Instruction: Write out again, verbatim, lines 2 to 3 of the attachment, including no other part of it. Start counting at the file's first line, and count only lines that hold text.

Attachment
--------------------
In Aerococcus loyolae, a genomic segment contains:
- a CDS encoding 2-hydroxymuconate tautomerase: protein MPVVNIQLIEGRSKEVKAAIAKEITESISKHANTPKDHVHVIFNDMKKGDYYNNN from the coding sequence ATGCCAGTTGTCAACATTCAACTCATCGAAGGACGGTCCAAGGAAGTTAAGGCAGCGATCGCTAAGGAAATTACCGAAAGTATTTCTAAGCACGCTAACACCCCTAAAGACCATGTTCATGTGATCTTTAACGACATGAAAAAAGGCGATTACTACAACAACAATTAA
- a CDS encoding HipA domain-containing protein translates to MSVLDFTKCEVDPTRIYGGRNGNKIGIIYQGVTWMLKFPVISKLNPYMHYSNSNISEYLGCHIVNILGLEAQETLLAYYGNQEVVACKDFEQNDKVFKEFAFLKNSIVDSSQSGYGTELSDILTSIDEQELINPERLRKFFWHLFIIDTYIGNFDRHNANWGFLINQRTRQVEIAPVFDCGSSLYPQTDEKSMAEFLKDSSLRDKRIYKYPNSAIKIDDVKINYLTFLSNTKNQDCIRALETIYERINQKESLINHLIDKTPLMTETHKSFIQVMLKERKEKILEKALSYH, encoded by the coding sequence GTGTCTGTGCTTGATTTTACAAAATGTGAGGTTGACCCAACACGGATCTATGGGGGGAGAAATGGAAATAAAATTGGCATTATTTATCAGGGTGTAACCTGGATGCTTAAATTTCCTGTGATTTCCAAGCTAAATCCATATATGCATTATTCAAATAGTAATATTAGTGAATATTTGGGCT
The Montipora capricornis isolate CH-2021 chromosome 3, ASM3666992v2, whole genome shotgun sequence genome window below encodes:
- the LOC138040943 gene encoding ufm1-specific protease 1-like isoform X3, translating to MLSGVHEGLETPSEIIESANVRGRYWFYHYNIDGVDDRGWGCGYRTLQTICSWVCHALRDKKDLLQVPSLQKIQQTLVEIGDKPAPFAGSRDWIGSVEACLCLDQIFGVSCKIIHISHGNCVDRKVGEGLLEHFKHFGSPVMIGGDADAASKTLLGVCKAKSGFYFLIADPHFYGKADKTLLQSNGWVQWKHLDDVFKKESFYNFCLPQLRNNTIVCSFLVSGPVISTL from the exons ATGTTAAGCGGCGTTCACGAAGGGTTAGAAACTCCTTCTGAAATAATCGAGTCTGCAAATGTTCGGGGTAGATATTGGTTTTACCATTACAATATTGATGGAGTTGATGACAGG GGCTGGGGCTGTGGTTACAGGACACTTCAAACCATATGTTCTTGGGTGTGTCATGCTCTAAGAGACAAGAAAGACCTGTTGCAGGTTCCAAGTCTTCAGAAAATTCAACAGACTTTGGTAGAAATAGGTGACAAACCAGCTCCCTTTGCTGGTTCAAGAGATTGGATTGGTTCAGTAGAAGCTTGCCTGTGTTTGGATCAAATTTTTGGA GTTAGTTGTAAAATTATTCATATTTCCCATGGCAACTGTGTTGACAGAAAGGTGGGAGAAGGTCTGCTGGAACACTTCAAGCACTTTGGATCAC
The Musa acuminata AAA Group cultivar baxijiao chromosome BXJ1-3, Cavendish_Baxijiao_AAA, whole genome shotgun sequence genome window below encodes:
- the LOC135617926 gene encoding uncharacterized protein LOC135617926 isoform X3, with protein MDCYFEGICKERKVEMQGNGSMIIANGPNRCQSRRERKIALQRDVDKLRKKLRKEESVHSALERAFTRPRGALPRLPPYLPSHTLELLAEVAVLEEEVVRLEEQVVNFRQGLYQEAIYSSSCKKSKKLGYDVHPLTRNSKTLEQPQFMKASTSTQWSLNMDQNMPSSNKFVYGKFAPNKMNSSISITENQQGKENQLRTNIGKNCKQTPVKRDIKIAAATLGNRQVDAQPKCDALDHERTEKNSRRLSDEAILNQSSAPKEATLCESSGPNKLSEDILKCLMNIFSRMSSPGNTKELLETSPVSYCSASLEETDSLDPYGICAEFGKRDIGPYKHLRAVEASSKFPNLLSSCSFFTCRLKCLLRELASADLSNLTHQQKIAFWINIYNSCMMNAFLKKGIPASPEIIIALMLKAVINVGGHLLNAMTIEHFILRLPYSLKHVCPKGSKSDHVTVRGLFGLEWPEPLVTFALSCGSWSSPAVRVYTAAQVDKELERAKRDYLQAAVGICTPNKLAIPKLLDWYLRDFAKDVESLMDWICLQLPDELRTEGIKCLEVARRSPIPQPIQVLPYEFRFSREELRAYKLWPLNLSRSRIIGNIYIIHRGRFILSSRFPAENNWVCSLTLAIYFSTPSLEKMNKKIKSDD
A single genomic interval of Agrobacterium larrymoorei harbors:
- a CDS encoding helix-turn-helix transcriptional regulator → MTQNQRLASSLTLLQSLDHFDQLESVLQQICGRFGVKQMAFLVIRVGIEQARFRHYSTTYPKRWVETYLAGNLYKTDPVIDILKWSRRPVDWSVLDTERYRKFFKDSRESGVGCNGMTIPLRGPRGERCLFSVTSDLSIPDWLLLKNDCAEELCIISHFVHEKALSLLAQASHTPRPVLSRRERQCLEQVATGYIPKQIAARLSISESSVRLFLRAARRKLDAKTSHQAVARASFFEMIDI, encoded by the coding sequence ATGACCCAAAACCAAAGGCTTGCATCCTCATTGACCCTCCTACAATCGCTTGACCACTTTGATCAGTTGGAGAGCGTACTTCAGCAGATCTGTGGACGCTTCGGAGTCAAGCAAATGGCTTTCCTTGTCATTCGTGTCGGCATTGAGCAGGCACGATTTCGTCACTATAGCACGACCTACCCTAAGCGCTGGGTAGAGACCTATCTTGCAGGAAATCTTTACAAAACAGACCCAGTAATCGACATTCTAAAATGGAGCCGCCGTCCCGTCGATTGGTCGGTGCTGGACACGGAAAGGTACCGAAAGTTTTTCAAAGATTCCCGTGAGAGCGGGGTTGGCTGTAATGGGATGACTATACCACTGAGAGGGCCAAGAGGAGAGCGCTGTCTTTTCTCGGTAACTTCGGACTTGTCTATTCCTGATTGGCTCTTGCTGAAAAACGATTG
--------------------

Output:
- a CDS encoding 2-hydroxymuconate tautomerase: protein MPVVNIQLIEGRSKEVKAAIAKEITESISKHANTPKDHVHVIFNDMKKGDYYNNN from the coding sequence ATGCCAGTTGTCAACATTCAACTCATCGAAGGACGGTCCAAGGAAGTTAAGGCAGCGATCGCTAAGGAAATTACCGAAAGTATTTCTAAGCACGCTAACACCCCTAAAGACCATGTTCATGTGATCTTTAACGACATGAAAAAAGGCGATTACTACAACAACAATTAA
- a CDS encoding HipA domain-containing protein translates to MSVLDFTKCEVDPTRIYGGRNGNKIGIIYQGVTWMLKFPVISKLNPYMHYSNSNISEYLGCHIVNILGLEAQETLLAYYGNQEVVACKDFEQNDKVFKEFAFLKNSIVDSSQSGYGTELSDILTSIDEQELINPERLRKFFWHLFIIDTYIGNFDRHNANWGFLINQRTRQVEIAPVFDCGSSLYPQTDEKSMAEFLKDSSLRDKRIYKYPNSAIKIDDVKINYLTFLSNTKNQDCIRALETIYERINQKESLINHLIDKTPLMTETHKSFIQVMLKERKEKILEKALSYH, encoded by the coding sequence GTGTCTGTGCTTGATTTTACAAAATGTGAGGTTGACCCAACACGGATCTATGGGGGGAGAAATGGAAATAAAATTGGCATTATTTATCAGGGTGTAACCTGGATGCTTAAATTTCCTGTGATTTCCAAGCTAAATCCATATATGCATTATTCAAATAGTAATATTAGTGAATATTTGGGCT